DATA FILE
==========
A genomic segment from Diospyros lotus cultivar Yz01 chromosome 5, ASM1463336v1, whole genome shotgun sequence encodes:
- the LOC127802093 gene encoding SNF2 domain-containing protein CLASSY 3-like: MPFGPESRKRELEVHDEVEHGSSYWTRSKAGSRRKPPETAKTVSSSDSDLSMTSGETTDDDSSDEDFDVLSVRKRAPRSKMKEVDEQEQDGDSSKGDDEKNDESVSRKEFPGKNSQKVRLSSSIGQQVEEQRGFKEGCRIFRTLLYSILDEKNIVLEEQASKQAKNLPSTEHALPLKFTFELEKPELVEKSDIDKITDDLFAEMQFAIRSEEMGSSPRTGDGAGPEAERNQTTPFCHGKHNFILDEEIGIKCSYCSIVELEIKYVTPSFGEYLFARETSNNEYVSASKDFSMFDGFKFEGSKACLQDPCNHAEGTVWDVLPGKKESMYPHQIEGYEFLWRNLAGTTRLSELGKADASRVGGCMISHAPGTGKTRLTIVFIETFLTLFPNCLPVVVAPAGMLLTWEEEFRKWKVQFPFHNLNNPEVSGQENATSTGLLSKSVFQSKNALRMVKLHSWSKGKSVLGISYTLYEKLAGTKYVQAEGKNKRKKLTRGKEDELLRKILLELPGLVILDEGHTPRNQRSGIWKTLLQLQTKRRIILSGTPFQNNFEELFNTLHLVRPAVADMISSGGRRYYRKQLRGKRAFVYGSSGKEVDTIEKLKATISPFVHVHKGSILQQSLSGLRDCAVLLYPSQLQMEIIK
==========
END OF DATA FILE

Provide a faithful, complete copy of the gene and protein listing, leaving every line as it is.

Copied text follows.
A genomic segment from Diospyros lotus cultivar Yz01 chromosome 5, ASM1463336v1, whole genome shotgun sequence encodes:
- the LOC127802093 gene encoding SNF2 domain-containing protein CLASSY 3-like: MPFGPESRKRELEVHDEVEHGSSYWTRSKAGSRRKPPETAKTVSSSDSDLSMTSGETTDDDSSDEDFDVLSVRKRAPRSKMKEVDEQEQDGDSSKGDDEKNDESVSRKEFPGKNSQKVRLSSSIGQQVEEQRGFKEGCRIFRTLLYSILDEKNIVLEEQASKQAKNLPSTEHALPLKFTFELEKPELVEKSDIDKITDDLFAEMQFAIRSEEMGSSPRTGDGAGPEAERNQTTPFCHGKHNFILDEEIGIKCSYCSIVELEIKYVTPSFGEYLFARETSNNEYVSASKDFSMFDGFKFEGSKACLQDPCNHAEGTVWDVLPGKKESMYPHQIEGYEFLWRNLAGTTRLSELGKADASRVGGCMISHAPGTGKTRLTIVFIETFLTLFPNCLPVVVAPAGMLLTWEEEFRKWKVQFPFHNLNNPEVSGQENATSTGLLSKSVFQSKNALRMVKLHSWSKGKSVLGISYTLYEKLAGTKYVQAEGKNKRKKLTRGKEDELLRKILLELPGLVILDEGHTPRNQRSGIWKTLLQLQTKRRIILSGTPFQNNFEELFNTLHLVRPAVADMISSGGRRYYRKQLRGKRAFVYGSSGKEVDTIEKLKATISPFVHVHKGSILQQSLSGLRDCAVLLYPSQLQMEIIK